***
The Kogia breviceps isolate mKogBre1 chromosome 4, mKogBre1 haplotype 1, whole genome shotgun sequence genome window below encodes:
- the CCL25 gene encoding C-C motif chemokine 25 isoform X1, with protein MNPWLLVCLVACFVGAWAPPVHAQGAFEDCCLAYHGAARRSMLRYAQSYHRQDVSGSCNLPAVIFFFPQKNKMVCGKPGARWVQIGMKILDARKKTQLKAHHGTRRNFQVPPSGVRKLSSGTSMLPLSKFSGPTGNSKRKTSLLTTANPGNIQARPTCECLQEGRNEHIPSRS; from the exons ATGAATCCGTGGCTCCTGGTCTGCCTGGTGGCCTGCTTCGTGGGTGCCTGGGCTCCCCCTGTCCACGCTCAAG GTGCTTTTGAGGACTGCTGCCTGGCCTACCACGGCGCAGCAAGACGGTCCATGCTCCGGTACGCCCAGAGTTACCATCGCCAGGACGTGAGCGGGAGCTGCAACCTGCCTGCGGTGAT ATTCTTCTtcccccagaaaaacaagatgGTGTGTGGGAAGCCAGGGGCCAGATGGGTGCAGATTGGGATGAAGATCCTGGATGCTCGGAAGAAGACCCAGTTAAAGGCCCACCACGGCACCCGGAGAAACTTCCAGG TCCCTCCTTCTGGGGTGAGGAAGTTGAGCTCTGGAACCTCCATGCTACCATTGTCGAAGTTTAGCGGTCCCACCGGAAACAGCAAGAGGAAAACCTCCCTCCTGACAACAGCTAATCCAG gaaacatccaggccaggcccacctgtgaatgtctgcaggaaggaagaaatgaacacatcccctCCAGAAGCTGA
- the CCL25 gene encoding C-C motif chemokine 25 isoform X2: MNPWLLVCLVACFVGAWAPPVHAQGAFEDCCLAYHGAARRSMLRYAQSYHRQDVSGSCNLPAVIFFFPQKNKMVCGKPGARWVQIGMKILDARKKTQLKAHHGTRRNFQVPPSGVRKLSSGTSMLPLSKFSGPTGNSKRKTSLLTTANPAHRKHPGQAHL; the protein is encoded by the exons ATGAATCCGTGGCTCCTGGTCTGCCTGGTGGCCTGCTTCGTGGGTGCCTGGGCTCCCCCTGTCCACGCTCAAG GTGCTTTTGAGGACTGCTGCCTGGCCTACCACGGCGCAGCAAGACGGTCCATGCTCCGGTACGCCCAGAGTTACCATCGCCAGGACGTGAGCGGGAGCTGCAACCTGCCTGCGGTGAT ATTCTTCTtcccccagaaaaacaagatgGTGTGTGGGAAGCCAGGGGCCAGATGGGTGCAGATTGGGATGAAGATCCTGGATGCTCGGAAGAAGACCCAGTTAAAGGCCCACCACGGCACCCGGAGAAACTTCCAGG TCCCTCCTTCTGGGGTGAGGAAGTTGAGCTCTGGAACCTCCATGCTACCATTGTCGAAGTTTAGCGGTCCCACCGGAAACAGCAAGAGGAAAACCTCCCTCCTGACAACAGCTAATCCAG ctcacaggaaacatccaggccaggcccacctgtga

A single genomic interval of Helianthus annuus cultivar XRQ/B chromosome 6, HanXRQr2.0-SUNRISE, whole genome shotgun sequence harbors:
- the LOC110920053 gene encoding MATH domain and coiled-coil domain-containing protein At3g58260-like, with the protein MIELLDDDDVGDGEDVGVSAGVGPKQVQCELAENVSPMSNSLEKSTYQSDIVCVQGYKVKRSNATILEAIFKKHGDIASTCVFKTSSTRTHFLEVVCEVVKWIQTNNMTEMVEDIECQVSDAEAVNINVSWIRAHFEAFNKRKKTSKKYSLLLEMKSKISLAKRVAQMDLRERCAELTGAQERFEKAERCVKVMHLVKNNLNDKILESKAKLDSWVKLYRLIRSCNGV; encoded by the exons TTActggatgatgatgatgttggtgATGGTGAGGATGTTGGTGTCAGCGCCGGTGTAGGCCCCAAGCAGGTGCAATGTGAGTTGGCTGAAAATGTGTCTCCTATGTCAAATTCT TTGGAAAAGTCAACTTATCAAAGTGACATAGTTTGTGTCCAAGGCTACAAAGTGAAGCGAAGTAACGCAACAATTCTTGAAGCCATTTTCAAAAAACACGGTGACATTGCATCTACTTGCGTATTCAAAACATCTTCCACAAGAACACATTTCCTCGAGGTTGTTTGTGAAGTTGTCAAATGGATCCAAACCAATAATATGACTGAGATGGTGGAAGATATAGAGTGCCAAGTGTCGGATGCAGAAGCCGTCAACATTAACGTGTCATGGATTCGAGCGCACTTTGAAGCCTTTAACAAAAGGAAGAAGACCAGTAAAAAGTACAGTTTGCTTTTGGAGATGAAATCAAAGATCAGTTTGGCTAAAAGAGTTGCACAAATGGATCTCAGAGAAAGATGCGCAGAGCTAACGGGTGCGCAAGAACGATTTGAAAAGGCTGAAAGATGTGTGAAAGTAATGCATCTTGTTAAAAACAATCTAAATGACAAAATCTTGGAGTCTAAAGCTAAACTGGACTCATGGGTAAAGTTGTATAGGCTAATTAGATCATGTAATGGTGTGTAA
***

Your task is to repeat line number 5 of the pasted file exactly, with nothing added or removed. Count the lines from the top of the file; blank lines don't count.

- the LOC110920053 gene encoding MATH domain and coiled-coil domain-containing protein At3g58260-like, with the protein MIELLDDDDVGDGEDVGVSAGVGPKQVQCELAENVSPMSNSLEKSTYQSDIVCVQGYKVKRSNATILEAIFKKHGDIASTCVFKTSSTRTHFLEVVCEVVKWIQTNNMTEMVEDIECQVSDAEAVNINVSWIRAHFEAFNKRKKTSKKYSLLLEMKSKISLAKRVAQMDLRERCAELTGAQERFEKAERCVKVMHLVKNNLNDKILESKAKLDSWVKLYRLIRSCNGV; encoded by the exons TTActggatgatgatgatgttggtgATGGTGAGGATGTTGGTGTCAGCGCCGGTGTAGGCCCCAAGCAGGTGCAATGTGAGTTGGCTGAAAATGTGTCTCCTATGTCAAATTCT TTGGAAAAGTCAACTTATCAAAGTGACATAGTTTGTGTCCAAGGCTACAAAGTGAAGCGAAGTAACGCAACAATTCTTGAAGCCATTTTCAAAAAACACGGTGACATTGCATCTACTTGCGTATTCAAAACATCTTCCACAAGAACACATTTCCTCGAGGTTGTTTGTGAAGTTGTCAAATGGATCCAAACCAATAATATGACTGAGATGGTGGAAGATATAGAGTGCCAAGTGTCGGATGCAGAAGCCGTCAACATTAACGTGTCATGGATTCGAGCGCACTTTGAAGCCTTTAACAAAAGGAAGAAGACCAGTAAAAAGTACAGTTTGCTTTTGGAGATGAAATCAAAGATCAGTTTGGCTAAAAGAGTTGCACAAATGGATCTCAGAGAAAGATGCGCAGAGCTAACGGGTGCGCAAGAACGATTTGAAAAGGCTGAAAGATGTGTGAAAGTAATGCATCTTGTTAAAAACAATCTAAATGACAAAATCTTGGAGTCTAAAGCTAAACTGGACTCATGGGTAAAGTTGTATAGGCTAATTAGATCATGTAATGGTGTGTAA